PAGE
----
Some of the criticism directed at Swati from other council members during council meetings is his proposal is not citizen-initiated as the petition circulated to eliminate Positions 7 and 8.

Swati said his proposal is citizens-initiated.

“I didn’t take it to the general public but the council voted on it and approved it. The result is it addresses the citizens’ concerns,” he said. “Theirs was not citizen-initiated because there was not enough signatures. The citizens of Port Arthur don’t care which seats we get rid of. For council, this will satisfy their balance (eliminating Districts 5 and 6).”

He added that he wished the city charter was changed through a charter committee instead.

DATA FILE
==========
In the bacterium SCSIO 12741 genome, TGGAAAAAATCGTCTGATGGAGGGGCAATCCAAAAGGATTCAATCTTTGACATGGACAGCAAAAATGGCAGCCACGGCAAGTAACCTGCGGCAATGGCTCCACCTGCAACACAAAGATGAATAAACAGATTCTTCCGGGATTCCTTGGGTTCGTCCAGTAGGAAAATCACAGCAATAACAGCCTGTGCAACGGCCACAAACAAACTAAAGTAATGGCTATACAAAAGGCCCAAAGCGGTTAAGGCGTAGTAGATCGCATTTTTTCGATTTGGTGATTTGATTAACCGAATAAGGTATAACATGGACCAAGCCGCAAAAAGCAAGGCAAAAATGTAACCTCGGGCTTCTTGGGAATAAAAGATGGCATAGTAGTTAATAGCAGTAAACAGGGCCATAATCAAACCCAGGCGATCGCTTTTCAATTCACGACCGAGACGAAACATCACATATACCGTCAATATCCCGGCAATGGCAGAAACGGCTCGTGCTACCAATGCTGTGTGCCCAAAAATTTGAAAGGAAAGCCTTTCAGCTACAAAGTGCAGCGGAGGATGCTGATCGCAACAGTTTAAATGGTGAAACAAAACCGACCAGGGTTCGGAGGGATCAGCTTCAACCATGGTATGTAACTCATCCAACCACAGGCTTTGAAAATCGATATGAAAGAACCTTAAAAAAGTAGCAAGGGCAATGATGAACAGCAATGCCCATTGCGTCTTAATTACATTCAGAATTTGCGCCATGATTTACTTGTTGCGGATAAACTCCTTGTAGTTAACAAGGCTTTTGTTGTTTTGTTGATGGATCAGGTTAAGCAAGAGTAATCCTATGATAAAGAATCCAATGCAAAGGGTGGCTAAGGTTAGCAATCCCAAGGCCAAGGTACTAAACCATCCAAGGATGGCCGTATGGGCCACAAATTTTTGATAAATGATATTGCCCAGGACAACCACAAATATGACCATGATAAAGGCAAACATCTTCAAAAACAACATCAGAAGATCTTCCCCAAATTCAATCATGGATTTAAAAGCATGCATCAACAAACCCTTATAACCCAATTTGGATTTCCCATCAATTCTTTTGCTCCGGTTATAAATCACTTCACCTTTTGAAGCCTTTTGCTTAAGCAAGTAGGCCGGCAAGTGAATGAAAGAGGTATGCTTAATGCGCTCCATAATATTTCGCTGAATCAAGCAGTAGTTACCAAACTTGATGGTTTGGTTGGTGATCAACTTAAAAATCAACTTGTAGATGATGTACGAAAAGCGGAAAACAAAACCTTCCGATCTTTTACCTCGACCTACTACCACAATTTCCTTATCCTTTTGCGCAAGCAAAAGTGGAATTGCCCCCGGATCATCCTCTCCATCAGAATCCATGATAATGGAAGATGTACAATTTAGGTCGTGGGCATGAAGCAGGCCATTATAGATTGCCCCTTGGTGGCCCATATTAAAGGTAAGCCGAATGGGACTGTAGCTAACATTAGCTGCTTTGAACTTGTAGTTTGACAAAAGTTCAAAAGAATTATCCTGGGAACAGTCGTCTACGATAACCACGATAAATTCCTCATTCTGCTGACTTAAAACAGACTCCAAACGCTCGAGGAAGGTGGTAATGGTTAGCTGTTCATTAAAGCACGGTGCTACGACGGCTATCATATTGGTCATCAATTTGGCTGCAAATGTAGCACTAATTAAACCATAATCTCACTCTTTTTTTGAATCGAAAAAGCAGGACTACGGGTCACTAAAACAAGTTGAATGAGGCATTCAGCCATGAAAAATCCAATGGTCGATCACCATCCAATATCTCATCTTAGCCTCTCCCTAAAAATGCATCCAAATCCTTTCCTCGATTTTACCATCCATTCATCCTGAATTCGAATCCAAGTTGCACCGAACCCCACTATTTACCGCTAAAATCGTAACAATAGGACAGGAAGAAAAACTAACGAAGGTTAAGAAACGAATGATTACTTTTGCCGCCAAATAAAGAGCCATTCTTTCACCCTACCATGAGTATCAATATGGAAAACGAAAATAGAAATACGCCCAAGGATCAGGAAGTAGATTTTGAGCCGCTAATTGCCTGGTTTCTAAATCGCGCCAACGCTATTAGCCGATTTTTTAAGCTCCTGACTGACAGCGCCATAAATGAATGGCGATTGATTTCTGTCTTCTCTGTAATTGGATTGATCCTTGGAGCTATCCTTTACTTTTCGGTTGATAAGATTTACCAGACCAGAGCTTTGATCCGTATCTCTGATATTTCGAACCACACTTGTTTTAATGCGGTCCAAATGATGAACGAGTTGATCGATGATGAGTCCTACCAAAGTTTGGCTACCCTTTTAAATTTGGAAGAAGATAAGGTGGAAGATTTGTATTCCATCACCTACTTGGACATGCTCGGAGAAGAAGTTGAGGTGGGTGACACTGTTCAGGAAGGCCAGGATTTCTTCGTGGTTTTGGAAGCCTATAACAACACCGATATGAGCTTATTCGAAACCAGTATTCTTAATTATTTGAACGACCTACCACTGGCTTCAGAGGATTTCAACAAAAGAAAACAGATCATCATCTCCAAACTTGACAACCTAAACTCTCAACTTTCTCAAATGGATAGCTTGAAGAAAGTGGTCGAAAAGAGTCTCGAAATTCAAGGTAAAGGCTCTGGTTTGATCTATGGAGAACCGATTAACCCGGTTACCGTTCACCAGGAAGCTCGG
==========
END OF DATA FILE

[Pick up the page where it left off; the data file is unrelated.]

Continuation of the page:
“I’m not in favor of doing it this way (placing the measure on the November 8 General Election ballot). I’m confident it will pass in November. It’s what the people want. Forcing something on the citizens is not the way. This is not forcing.”

Willie “Bae” Lewis Jr., Distirct 5 councilman, said at a city council meeting District 5 will never pass Swati’s proposal.

Swati replied it’s “nonsense” District 5 will not pass it because he has spoken with residents who live there as well as Districts 1 and 4 residents who told him as long as the number of council seats are reduced they support it.

Swati added that his training in the United Kingdom as a barrister, or attorney, helped him research this matter.

“I’ve been blessed by the grace of the Almighty before all of this and that will continue. I’m not making this (city council) a career. This is my service. My input. That’s why I jumped on board.” he said. “That my proposal is from one person versus hundreds in the city (the UCOPA petition) doesn’t mean anything to me. Everyone wants to reduce the number. I have confidence in my proposal.”

David Ball: 409-721-2427